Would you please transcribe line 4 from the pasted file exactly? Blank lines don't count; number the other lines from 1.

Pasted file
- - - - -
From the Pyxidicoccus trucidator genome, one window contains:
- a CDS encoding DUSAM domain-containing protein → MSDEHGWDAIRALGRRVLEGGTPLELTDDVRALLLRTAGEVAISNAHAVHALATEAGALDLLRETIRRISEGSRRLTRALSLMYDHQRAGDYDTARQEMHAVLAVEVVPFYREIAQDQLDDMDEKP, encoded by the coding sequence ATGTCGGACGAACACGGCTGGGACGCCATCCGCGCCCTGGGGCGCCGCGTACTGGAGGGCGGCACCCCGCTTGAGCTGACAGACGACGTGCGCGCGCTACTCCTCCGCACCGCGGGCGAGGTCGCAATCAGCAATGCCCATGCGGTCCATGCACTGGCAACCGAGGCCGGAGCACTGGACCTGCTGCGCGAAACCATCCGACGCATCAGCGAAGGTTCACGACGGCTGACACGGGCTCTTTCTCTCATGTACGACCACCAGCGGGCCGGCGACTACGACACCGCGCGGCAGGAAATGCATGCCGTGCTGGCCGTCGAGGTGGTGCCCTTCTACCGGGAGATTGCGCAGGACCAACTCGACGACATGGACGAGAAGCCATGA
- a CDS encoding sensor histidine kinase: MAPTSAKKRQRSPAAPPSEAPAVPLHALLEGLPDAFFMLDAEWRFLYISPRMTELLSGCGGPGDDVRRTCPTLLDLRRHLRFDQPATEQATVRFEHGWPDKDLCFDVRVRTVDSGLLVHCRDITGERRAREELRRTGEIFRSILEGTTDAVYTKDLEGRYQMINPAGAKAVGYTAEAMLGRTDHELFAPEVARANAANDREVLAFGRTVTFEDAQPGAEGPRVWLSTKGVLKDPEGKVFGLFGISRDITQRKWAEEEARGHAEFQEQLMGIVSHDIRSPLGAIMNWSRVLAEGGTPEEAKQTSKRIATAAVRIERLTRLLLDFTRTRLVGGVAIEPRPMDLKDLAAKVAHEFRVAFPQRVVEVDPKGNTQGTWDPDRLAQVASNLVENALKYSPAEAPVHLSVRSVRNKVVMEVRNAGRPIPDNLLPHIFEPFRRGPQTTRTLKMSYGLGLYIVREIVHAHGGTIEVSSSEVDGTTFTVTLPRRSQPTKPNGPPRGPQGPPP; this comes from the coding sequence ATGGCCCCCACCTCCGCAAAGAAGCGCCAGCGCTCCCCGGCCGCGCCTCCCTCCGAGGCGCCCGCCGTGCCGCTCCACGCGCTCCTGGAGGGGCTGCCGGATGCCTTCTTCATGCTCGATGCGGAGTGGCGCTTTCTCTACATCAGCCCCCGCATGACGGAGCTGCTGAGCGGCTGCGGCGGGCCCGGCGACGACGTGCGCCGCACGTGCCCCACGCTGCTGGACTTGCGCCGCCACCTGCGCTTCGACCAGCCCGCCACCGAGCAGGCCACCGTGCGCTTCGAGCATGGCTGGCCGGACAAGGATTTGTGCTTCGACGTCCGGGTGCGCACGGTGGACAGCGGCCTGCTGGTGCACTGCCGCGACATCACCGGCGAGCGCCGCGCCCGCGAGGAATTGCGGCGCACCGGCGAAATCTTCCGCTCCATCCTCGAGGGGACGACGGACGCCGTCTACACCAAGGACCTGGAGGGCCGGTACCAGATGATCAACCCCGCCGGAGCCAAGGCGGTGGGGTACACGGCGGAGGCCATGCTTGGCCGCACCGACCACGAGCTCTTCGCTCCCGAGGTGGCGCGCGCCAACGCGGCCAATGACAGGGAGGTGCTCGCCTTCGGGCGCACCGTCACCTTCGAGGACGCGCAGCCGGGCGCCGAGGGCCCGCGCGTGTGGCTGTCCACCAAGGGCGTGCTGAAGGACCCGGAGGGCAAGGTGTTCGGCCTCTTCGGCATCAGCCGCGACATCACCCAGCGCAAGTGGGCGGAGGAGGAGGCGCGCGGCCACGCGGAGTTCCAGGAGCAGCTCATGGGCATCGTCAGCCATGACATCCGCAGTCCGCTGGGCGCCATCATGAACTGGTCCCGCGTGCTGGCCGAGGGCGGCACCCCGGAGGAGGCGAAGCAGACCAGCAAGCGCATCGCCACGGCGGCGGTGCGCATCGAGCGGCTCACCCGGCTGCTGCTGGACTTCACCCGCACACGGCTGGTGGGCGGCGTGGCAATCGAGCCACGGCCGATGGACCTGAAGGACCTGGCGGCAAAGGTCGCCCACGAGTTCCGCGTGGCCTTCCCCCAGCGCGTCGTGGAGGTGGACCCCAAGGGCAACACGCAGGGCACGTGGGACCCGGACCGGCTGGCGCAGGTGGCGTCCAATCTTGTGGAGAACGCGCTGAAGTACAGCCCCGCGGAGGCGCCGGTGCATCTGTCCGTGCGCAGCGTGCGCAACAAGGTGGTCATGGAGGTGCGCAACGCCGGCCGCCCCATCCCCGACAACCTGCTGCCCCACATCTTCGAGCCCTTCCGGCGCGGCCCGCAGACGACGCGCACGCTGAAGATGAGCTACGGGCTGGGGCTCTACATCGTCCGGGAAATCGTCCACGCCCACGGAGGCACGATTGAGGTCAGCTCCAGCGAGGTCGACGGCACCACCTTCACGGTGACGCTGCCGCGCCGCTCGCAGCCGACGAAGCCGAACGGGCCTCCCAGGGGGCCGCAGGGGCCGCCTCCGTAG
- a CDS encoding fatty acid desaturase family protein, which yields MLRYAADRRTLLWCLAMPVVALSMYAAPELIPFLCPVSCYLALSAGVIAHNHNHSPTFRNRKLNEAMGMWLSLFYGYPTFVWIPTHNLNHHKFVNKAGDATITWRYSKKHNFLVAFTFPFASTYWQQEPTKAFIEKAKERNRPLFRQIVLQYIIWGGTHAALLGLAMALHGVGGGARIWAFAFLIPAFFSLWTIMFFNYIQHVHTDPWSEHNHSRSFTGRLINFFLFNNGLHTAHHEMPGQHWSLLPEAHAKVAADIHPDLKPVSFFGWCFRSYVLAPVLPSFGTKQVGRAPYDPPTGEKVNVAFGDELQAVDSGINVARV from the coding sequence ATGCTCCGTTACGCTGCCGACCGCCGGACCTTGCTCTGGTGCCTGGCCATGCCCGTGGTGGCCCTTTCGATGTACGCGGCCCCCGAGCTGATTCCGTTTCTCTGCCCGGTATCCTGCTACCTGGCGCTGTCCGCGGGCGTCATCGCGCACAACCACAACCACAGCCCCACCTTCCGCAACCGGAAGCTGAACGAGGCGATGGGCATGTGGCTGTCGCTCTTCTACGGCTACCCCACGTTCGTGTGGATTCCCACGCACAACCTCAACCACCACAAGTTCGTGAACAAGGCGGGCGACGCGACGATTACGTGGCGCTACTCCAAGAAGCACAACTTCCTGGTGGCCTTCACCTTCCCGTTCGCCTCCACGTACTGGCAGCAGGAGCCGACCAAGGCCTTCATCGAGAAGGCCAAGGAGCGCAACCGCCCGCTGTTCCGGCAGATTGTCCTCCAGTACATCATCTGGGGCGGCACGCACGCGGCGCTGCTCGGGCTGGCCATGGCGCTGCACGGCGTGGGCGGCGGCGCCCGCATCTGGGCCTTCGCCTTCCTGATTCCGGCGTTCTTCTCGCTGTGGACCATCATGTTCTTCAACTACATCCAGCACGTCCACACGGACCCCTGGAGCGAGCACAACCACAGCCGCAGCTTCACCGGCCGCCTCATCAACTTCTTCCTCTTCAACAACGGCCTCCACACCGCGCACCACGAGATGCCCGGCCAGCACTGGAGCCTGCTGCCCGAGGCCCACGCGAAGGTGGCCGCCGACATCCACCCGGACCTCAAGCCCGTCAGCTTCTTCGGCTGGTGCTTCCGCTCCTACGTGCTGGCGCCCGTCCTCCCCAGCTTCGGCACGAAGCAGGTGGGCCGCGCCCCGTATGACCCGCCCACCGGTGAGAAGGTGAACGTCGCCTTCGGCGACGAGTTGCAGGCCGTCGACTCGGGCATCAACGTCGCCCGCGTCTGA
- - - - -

- a CDS encoding fatty acid desaturase family protein, which yields MLRYAADRRTLLWCLAMPVVALSMYAAPELIPFLCPVSCYLALSAGVIAHNHNHSPTFRNRKLNEAMGMWLSLFYGYPTFVWIPTHNLNHHKFVNKAGDATITWRYSKKHNFLVAFTFPFASTYWQQEPTKAFIEKAKERNRPLFRQIVLQYIIWGGTHAALLGLAMALHGVGGGARIWAFAFLIPAFFSLWTIMFFNYIQHVHTDPWSEHNHSRSFTGRLINFFLFNNGLHTAHHEMPGQHWSLLPEAHAKVAADIHPDLKPVSFFGWCFRSYVLAPVLPSFGTKQVGRAPYDPPTGEKVNVAFGDELQAVDSGINVARV from the coding sequence ATGCTCCGTTACGCTGCCGACCGCCGGACCTTGCTCTGGTGCCTGGCCATGCCCGTGGTGGCCCTTTCGATGTACGCGGCCCCCGAGCTGATTCCGTTTCTCTGCCCGGTATCCTGCTACCTGGCGCTGTCCGCGGGCGTCATCGCGCACAACCACAACCACAGCCCCACCTTCCGCAACCGGAAGCTGAACGAGGCGATGGGCATGTGGCTGTCGCTCTTCTACGGCTACCCCACGTTCGTGTGGATTCCCACGCACAACCTCAACCACCACAAGTTCGTGAACAAGGCGGGCGACGCGACGATTACGTGGCGCTACTCCAAGAAGCACAACTTCCTGGTGGCCTTCACCTTCCCGTTCGCCTCCACGTACTGGCAGCAGGAGCCGACCAAGGCCTTCATCGAGAAGGCCAAGGAGCGCAACCGCCCGCTGTTCCGGCAGATTGTCCTCCAGTACATCATCTGGGGCGGCACGCACGCGGCGCTGCTCGGGCTGGCCATGGCGCTGCACGGCGTGGGCGGCGGCGCCCGCATCTGGGCCTTCGCCTTCCTGATTCCGGCGTTCTTCTCGCTGTGGACCATCATGTTCTTCAACTACATCCAGCACGTCCACACGGACCCCTGGAGCGAGCACAACCACAGCCGCAGCTTCACCGGCCGCCTCATCAACTTCTTCCTCTTCAACAACGGCCTCCACACCGCGCACCACGAGATGCCCGGCCAGCACTGGAGCCTGCTGCCCGAGGCCCACGCGAAGGTGGCCGCCGACATCCACCCGGACCTCAAGCCCGTCAGCTTCTTCGGCTGGTGCTTCCGCTCCTACGTGCTGGCGCCCGTCCTCCCCAGCTTCGGCACGAAGCAGGTGGGCCGCGCCCCGTATGACCCGCCCACCGGTGAGAAGGTGAACGTCGCCTTCGGCGACGAGTTGCAGGCCGTCGACTCGGGCATCAACGTCGCCCGCGTCTGA